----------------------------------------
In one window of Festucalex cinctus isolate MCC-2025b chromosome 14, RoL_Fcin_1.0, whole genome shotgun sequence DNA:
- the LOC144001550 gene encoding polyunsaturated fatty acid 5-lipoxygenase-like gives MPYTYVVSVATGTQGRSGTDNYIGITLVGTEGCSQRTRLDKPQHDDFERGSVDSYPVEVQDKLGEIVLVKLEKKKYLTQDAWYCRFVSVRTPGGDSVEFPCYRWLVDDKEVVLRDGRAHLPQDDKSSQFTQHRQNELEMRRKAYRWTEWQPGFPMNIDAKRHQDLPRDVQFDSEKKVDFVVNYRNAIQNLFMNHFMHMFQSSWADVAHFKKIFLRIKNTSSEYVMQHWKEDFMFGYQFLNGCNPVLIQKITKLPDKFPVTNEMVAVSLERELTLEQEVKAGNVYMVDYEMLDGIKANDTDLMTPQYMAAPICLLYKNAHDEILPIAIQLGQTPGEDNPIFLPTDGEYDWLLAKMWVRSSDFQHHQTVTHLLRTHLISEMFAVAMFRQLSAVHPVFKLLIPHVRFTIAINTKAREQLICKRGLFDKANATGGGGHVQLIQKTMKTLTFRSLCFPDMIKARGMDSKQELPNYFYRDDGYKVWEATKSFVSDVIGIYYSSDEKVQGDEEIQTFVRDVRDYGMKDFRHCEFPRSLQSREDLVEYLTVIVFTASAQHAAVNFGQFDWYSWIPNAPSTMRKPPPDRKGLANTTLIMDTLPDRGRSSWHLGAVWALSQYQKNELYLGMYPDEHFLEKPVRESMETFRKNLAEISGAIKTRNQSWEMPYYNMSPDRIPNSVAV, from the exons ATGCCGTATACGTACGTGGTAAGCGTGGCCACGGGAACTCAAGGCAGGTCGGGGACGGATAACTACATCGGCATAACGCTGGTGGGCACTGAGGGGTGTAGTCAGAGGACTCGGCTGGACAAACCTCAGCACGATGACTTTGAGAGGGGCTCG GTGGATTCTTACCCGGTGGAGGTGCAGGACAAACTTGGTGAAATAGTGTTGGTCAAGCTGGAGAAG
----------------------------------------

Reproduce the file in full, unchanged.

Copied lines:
In one window of Festucalex cinctus isolate MCC-2025b chromosome 14, RoL_Fcin_1.0, whole genome shotgun sequence DNA:
- the LOC144001550 gene encoding polyunsaturated fatty acid 5-lipoxygenase-like gives MPYTYVVSVATGTQGRSGTDNYIGITLVGTEGCSQRTRLDKPQHDDFERGSVDSYPVEVQDKLGEIVLVKLEKKKYLTQDAWYCRFVSVRTPGGDSVEFPCYRWLVDDKEVVLRDGRAHLPQDDKSSQFTQHRQNELEMRRKAYRWTEWQPGFPMNIDAKRHQDLPRDVQFDSEKKVDFVVNYRNAIQNLFMNHFMHMFQSSWADVAHFKKIFLRIKNTSSEYVMQHWKEDFMFGYQFLNGCNPVLIQKITKLPDKFPVTNEMVAVSLERELTLEQEVKAGNVYMVDYEMLDGIKANDTDLMTPQYMAAPICLLYKNAHDEILPIAIQLGQTPGEDNPIFLPTDGEYDWLLAKMWVRSSDFQHHQTVTHLLRTHLISEMFAVAMFRQLSAVHPVFKLLIPHVRFTIAINTKAREQLICKRGLFDKANATGGGGHVQLIQKTMKTLTFRSLCFPDMIKARGMDSKQELPNYFYRDDGYKVWEATKSFVSDVIGIYYSSDEKVQGDEEIQTFVRDVRDYGMKDFRHCEFPRSLQSREDLVEYLTVIVFTASAQHAAVNFGQFDWYSWIPNAPSTMRKPPPDRKGLANTTLIMDTLPDRGRSSWHLGAVWALSQYQKNELYLGMYPDEHFLEKPVRESMETFRKNLAEISGAIKTRNQSWEMPYYNMSPDRIPNSVAV, from the exons ATGCCGTATACGTACGTGGTAAGCGTGGCCACGGGAACTCAAGGCAGGTCGGGGACGGATAACTACATCGGCATAACGCTGGTGGGCACTGAGGGGTGTAGTCAGAGGACTCGGCTGGACAAACCTCAGCACGATGACTTTGAGAGGGGCTCG GTGGATTCTTACCCGGTGGAGGTGCAGGACAAACTTGGTGAAATAGTGTTGGTCAAGCTGGAGAAG